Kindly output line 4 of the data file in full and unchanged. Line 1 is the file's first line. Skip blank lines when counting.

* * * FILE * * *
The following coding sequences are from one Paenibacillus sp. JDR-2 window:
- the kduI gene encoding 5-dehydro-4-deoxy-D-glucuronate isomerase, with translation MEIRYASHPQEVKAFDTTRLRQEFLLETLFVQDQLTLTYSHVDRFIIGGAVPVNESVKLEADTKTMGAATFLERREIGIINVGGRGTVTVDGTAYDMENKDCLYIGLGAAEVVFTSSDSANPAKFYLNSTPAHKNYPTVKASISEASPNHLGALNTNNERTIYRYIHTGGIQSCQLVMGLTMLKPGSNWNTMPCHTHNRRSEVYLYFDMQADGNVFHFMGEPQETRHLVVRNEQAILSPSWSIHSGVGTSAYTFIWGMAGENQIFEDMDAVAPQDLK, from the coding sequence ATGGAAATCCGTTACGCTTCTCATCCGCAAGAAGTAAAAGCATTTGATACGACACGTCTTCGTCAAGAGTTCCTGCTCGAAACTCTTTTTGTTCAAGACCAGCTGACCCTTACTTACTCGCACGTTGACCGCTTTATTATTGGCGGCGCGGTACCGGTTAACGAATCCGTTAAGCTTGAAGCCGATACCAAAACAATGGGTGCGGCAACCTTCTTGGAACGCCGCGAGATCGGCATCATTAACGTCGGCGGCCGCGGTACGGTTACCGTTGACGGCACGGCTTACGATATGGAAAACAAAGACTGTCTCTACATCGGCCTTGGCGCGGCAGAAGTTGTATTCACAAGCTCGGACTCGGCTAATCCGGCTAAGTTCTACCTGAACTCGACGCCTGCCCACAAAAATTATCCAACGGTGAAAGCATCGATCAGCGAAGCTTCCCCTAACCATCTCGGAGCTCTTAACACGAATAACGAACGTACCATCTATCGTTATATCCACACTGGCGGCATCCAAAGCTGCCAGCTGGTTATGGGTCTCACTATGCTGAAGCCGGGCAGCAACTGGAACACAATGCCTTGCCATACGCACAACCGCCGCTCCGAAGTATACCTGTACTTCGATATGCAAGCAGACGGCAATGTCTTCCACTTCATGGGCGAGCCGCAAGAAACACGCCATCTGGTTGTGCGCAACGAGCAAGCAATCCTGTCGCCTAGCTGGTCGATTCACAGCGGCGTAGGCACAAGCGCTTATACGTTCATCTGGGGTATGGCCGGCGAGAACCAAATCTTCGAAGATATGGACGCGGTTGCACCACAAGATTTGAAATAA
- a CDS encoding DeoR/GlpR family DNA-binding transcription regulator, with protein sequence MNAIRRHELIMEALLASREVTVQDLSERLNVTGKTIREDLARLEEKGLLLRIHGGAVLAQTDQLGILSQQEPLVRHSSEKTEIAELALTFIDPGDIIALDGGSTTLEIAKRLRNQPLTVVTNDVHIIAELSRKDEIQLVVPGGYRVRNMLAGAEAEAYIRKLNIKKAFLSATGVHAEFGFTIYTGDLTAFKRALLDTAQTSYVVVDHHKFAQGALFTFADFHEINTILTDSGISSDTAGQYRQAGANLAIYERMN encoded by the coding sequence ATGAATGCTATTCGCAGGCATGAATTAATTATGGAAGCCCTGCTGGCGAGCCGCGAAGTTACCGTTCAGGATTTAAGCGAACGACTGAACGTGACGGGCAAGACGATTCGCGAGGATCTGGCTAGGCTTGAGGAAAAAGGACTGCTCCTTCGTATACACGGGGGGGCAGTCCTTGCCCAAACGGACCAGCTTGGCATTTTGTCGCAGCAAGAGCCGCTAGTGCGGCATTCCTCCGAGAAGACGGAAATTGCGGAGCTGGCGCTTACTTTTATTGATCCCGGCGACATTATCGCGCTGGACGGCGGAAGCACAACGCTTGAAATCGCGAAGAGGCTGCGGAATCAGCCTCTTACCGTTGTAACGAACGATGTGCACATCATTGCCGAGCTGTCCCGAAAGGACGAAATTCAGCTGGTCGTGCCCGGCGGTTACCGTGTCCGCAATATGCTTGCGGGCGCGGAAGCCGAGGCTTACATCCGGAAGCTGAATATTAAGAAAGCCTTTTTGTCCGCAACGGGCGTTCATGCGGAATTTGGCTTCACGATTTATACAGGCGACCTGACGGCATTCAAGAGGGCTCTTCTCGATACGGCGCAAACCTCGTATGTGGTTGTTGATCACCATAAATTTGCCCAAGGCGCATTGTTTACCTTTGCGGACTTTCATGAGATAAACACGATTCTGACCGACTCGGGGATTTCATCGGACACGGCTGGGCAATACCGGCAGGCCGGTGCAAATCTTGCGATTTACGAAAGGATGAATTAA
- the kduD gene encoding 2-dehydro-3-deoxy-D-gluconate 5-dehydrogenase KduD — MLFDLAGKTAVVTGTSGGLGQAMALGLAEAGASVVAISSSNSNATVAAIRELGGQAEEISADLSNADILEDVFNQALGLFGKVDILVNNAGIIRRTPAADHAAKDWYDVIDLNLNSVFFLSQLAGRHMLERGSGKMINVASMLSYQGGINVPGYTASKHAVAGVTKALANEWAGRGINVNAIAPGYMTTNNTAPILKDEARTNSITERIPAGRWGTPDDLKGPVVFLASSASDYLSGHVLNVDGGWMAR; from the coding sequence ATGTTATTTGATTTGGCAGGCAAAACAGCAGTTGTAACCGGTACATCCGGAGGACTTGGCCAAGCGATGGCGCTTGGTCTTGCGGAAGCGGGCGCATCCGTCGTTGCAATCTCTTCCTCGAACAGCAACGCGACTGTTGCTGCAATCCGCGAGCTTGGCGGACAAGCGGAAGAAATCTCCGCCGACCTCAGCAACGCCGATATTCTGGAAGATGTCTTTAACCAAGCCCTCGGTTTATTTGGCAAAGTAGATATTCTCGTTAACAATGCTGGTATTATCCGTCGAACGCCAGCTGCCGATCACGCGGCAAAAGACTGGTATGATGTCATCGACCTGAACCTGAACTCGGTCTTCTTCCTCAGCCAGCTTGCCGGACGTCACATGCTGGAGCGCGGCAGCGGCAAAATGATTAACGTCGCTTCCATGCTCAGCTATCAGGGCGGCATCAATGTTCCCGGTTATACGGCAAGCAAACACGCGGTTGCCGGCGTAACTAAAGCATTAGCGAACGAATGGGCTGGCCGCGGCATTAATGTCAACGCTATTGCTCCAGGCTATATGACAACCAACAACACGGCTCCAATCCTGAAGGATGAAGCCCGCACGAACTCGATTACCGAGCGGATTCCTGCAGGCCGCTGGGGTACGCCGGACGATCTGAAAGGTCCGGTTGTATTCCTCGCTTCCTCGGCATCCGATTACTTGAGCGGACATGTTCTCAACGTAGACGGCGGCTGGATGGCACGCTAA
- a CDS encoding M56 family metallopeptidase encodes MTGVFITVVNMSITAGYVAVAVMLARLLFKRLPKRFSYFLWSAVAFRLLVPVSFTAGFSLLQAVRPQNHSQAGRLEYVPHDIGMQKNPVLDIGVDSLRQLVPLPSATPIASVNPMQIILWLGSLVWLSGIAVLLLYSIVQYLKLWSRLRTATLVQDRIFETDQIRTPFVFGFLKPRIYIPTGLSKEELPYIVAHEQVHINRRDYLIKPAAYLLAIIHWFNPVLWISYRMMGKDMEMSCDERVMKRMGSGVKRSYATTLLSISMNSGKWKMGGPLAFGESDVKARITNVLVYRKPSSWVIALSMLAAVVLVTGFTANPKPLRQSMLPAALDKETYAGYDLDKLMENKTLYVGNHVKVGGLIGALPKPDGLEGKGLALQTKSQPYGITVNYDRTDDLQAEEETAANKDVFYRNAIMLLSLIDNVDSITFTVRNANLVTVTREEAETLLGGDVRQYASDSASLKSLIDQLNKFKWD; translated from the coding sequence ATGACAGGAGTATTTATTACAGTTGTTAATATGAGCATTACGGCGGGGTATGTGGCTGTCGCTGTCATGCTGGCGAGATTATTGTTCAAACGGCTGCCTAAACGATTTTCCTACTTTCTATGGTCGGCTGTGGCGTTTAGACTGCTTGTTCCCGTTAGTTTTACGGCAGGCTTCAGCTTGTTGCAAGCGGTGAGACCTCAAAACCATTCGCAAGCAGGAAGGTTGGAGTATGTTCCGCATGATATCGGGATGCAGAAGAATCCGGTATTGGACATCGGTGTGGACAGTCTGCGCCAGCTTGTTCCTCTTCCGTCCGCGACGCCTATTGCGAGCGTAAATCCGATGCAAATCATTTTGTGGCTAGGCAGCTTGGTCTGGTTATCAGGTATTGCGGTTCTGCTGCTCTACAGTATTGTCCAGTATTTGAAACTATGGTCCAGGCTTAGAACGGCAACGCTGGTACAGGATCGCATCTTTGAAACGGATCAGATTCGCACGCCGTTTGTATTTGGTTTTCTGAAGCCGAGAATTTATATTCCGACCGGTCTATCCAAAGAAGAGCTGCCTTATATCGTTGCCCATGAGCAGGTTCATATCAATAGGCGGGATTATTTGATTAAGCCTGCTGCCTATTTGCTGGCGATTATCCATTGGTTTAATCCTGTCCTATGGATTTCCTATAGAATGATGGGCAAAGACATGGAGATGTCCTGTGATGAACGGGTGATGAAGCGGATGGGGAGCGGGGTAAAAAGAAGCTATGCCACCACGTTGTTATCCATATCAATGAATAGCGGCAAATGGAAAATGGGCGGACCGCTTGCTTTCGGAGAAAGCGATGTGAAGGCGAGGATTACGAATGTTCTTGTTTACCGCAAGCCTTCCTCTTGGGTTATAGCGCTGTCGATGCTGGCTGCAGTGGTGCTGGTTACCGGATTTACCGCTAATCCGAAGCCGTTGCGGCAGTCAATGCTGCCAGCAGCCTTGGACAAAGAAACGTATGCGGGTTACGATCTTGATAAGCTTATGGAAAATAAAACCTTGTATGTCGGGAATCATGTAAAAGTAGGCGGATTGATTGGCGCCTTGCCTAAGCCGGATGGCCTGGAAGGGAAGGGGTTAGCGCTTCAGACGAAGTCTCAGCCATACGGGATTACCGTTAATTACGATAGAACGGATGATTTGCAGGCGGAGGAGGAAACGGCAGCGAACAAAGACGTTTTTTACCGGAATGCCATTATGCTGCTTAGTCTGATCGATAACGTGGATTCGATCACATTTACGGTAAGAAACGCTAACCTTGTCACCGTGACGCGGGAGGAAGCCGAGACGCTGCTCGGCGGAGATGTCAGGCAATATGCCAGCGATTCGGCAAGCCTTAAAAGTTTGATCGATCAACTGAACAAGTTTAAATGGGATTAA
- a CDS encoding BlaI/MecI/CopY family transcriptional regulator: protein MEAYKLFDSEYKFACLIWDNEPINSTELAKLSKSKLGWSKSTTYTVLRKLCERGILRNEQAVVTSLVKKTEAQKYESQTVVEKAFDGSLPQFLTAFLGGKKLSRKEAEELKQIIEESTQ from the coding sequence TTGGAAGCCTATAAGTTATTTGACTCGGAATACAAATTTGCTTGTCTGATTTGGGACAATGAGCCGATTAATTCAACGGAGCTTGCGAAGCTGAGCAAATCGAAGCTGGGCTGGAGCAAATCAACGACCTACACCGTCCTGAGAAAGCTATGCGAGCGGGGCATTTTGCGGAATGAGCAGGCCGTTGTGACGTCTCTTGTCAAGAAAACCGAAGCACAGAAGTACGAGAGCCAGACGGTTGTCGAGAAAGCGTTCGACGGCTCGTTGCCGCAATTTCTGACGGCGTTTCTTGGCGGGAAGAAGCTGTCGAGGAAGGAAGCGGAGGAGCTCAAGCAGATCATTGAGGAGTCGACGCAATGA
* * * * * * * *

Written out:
- the kduD gene encoding 2-dehydro-3-deoxy-D-gluconate 5-dehydrogenase KduD — MLFDLAGKTAVVTGTSGGLGQAMALGLAEAGASVVAISSSNSNATVAAIRELGGQAEEISADLSNADILEDVFNQALGLFGKVDILVNNAGIIRRTPAADHAAKDWYDVIDLNLNSVFFLSQLAGRHMLERGSGKMINVASMLSYQGGINVPGYTASKHAVAGVTKALANEWAGRGINVNAIAPGYMTTNNTAPILKDEARTNSITERIPAGRWGTPDDLKGPVVFLASSASDYLSGHVLNVDGGWMAR; from the coding sequence ATGTTATTTGATTTGGCAGGCAAAACAGCAGTTGTAACCGGTACATCCGGAGGACTTGGCCAAGCGATGGCGCTTGGTCTTGCGGAAGCGGGCGCATCCGTCGTTGCAATCTCTTCCTCGAACAGCAACGCGACTGTTGCTGCAATCCGCGAGCTTGGCGGACAAGCGGAAGAAATCTCCGCCGACCTCAGCAACGCCGATATTCTGGAAGATGTCTTTAACCAAGCCCTCGGTTTATTTGGCAAAGTAGATATTCTCGTTAACAATGCTGGTATTATCCGTCGAACGCCAGCTGCCGATCACGCGGCAAAAGACTGGTATGATGTCATCGACCTGAACCTGAACTCGGTCTTCTTCCTCAGCCAGCTTGCCGGACGTCACATGCTGGAGCGCGGCAGCGGCAAAATGATTAACGTCGCTTCCATGCTCAGCTATCAGGGCGGCATCAATGTTCCCGGTTATACGGCAAGCAAACACGCGGTTGCCGGCGTAACTAAAGCATTAGCGAACGAATGGGCTGGCCGCGGCATTAATGTCAACGCTATTGCTCCAGGCTATATGACAACCAACAACACGGCTCCAATCCTGAAGGATGAAGCCCGCACGAACTCGATTACCGAGCGGATTCCTGCAGGCCGCTGGGGTACGCCGGACGATCTGAAAGGTCCGGTTGTATTCCTCGCTTCCTCGGCATCCGATTACTTGAGCGGACATGTTCTCAACGTAGACGGCGGCTGGATGGCACGCTAA